Vinyl sign done for the tutorial How to create a vinyl sign finished project

How To Create A Vinyl Sign Easily

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Ever thought about trying to create a vinyl sign? You know…make one of the wooden hanging signs with funky writing on? This is your chance to find out how and create your very own!

AND it is easy!

I have seen so many fantastic vinyl signs around that I had a little trouble working out which one to choose. I picked out the file that I planned to use about a year ago (it is still available) and knew exactly what I wanted to do with it and who for. Yep, it has been on the back burner while I have been so busy creating lots of other projects. Well, the time has come!

This post will cover what you will need to create a vinyl sign and how to put your sign together, join me on our creative journey.

This post may contain some affiliate links for your convenience (which means if you make a purchase after clicking a link I may earn a small commission but it won’t cost you a penny more)!  Read my very boring full disclosure policy here.

What do you need

I will go into more detail about these supplies in the next sections.

  • A board to create your vinyl sign on.
  • Indoor or outdoor grade Vinyl. This will depend on whether you plan for your project to be inside or outside. If you can source Oracle 651 Vinyl that would be my recommendation. I used Cricut Vinyl for this project which I find is reasonable for most projects.
  • An SVG file for the design on your vinyl sign. Here is the one that I used.
  • Clear Vinyl Transfer Paper/sheet. (will refer to it as paper in these instructions)
  • An electronic cutting machine. I used my Brother Scan N Cut however, a Cricut or Silhouette Cameo would also be a great option. While not as easy, this can also be achieved even if you do not have an electronic cutter.
  • About 60cm of rope.
  • Paint, hammer, nails, and drill (possibly a handy husband)

Don’t be put off by the list… it looks worse than what it was.

The sign-board

I have to admit this was my biggest challenge, trying to find a board to create my vinyl sign on. I tried sourcing a ready-made board however none were exactly like what I was envisioning. Don’t you hate that!

So to meet my vision I made the board from scratch and on a budget! My partner hooked up the trailer and I went looking for a giveaway pallet to re-purpose some of the planks from the top of the pallet.

Check! ……. Found one.

I will include the measurements I used however you can make yours the size that suits you. That’s is the beauty of craft, NO RULES.

Working dimensions out

I decided to make the board three planks wide as it w three planks worked out to be 12″ (30cm) wide which enabled me to create a design to fit on the cutting mat just right. My Scan N Cut is able to cut 12″ x 12″ OR 12″ x 24″ so I made the length of the board 29″ (  cms) long to use the larger cutting mat. There would be a few inches spare each side of the design to give it more a balanced look. More information on altering the settings on a Scan N Cut to utilize the 12″ x 24″ mat if you need it here.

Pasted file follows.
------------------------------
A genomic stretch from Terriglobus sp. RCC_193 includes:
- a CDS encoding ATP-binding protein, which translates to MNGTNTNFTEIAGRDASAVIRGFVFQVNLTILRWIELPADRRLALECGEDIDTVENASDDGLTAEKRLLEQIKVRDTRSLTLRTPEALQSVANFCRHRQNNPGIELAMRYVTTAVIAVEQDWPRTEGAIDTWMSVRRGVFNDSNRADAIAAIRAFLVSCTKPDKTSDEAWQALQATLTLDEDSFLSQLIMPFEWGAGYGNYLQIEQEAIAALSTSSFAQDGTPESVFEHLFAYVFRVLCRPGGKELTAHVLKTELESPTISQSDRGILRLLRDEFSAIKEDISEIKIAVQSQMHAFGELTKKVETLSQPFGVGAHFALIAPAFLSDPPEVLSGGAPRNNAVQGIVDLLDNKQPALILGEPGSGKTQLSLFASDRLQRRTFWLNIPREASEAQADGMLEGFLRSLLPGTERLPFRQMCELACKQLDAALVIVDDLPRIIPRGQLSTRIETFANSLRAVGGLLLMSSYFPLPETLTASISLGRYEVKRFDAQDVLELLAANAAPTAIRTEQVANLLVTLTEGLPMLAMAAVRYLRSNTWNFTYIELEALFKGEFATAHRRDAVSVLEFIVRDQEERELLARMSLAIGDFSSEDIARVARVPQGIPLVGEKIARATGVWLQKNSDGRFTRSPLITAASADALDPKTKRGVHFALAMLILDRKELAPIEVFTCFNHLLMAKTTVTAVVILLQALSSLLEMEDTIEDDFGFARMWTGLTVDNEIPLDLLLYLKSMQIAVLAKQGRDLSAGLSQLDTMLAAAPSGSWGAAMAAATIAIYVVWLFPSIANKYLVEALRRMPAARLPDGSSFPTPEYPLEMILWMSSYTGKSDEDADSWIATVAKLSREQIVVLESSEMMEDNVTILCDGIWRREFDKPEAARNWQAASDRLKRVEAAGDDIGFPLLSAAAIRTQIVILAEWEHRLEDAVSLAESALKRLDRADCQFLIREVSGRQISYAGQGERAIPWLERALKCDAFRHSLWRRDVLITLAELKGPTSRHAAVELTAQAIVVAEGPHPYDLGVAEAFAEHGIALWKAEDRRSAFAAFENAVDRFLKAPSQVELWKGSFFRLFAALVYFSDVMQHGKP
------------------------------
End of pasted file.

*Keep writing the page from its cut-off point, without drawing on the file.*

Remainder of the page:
To join the boards together we used some narrow pieces of wood and cut them 12″ long. Placing them on that backside of the planks and in the opposite direction to the longer planks, nailed them on to hold the three planks together.

Painting your sign board

Now to paint – Don’t forget we are on a budget still so I found some white paint in the shed that we have been using for the outdoor furniture. (a little bit won’t be missed….I hope).

I had this rustic vision for the sign board and decided that I would sand back the paint so that patches of the wood below would peek through. Just to take the “whiteness” off of the board I used a damp cloth with a teeny bit of black poster paint on it and rubbed it over trying to get a bit of black paint into the tiny nooks and crannies in the wood.

Ok… happy with that!

Painted signboard ready for the vinyl sign

I wanted a rustic so not concerned about the indents. I sanded the paintwork back to reveal parts of the bare board.

Choose a design

This is the FUN bit. Now, which design! If you are anything like me you want to do them ALL! Electronic cutting machines will accept SVG files or a propriety file extension. Check out ” A SVG What? “ if you would like to read more about SVG files.

The person I am making this one for though loves her farm animals, especially her chooks. SO …… a chook one it is!

If you use Canvas Workspace

For this project, I am using Canvas Workspace. If you have chosen an SVG file then it will work with any electronic cutting machines software. If you are just starting your crafting journey, I have written an article on “What To Use To Create Designs”.  Check it out!

I like the online version of Canvas Workspace best for use with the Scan N Cut, it is free and easily accessed. If you have a Cricut, the Design Space software is also free and very easy to use too. Sorry, Silhouette Cameo users….. I haven’t used that software yet however I have heard that the pro version for Silhouette is really good.